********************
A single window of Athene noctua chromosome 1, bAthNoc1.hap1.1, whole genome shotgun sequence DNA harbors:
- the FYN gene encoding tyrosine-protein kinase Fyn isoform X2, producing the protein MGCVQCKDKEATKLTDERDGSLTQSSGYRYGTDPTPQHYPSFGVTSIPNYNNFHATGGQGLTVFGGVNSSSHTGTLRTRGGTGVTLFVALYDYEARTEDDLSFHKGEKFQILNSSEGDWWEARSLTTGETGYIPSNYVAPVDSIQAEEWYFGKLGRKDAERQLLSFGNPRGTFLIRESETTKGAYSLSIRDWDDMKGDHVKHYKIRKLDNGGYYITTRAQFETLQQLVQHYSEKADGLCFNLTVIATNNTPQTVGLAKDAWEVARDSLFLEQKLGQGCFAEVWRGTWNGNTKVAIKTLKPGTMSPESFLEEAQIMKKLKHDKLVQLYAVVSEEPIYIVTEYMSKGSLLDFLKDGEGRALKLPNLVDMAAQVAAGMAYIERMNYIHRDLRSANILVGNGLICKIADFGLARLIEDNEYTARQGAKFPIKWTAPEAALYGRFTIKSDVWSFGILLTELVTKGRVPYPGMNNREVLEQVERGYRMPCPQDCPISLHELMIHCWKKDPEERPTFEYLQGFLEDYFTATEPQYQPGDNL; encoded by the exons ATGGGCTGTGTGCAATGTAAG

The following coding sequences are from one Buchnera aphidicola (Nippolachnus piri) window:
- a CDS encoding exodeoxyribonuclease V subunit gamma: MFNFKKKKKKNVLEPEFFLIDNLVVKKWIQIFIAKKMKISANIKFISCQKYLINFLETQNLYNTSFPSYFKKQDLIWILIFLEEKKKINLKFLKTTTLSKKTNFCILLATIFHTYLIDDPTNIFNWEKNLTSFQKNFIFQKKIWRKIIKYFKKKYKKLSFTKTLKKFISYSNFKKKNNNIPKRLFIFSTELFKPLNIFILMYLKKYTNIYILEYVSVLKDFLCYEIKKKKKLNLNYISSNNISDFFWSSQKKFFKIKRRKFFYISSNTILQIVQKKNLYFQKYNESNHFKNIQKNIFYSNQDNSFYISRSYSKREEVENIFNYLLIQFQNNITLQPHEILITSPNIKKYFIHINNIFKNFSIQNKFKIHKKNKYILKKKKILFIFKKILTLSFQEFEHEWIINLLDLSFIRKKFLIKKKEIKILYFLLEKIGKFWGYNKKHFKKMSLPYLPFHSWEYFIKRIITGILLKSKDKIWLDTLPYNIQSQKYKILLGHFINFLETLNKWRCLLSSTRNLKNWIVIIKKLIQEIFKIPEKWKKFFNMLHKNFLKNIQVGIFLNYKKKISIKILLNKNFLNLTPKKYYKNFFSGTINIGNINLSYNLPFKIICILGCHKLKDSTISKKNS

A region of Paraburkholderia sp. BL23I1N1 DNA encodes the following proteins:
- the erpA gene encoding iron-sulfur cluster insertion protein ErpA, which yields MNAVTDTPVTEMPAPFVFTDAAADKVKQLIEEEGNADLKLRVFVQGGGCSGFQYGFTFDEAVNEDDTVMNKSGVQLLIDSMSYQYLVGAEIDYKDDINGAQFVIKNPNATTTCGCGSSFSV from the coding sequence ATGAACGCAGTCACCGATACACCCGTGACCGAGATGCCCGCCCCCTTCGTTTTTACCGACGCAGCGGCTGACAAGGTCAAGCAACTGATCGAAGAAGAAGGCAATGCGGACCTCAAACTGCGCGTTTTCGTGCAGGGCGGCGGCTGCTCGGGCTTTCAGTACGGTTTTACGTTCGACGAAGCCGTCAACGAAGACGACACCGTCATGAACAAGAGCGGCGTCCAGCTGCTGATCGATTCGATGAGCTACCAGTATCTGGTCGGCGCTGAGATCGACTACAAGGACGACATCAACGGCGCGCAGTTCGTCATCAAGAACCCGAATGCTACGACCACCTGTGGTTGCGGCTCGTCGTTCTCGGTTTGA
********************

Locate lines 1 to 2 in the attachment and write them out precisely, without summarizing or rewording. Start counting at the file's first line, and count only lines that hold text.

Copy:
A single window of Athene noctua chromosome 1, bAthNoc1.hap1.1, whole genome shotgun sequence DNA harbors:
- the FYN gene encoding tyrosine-protein kinase Fyn isoform X2, producing the protein MGCVQCKDKEATKLTDERDGSLTQSSGYRYGTDPTPQHYPSFGVTSIPNYNNFHATGGQGLTVFGGVNSSSHTGTLRTRGGTGVTLFVALYDYEARTEDDLSFHKGEKFQILNSSEGDWWEARSLTTGETGYIPSNYVAPVDSIQAEEWYFGKLGRKDAERQLLSFGNPRGTFLIRESETTKGAYSLSIRDWDDMKGDHVKHYKIRKLDNGGYYITTRAQFETLQQLVQHYSEKADGLCFNLTVIATNNTPQTVGLAKDAWEVARDSLFLEQKLGQGCFAEVWRGTWNGNTKVAIKTLKPGTMSPESFLEEAQIMKKLKHDKLVQLYAVVSEEPIYIVTEYMSKGSLLDFLKDGEGRALKLPNLVDMAAQVAAGMAYIERMNYIHRDLRSANILVGNGLICKIADFGLARLIEDNEYTARQGAKFPIKWTAPEAALYGRFTIKSDVWSFGILLTELVTKGRVPYPGMNNREVLEQVERGYRMPCPQDCPISLHELMIHCWKKDPEERPTFEYLQGFLEDYFTATEPQYQPGDNL; encoded by the exons ATGGGCTGTGTGCAATGTAAG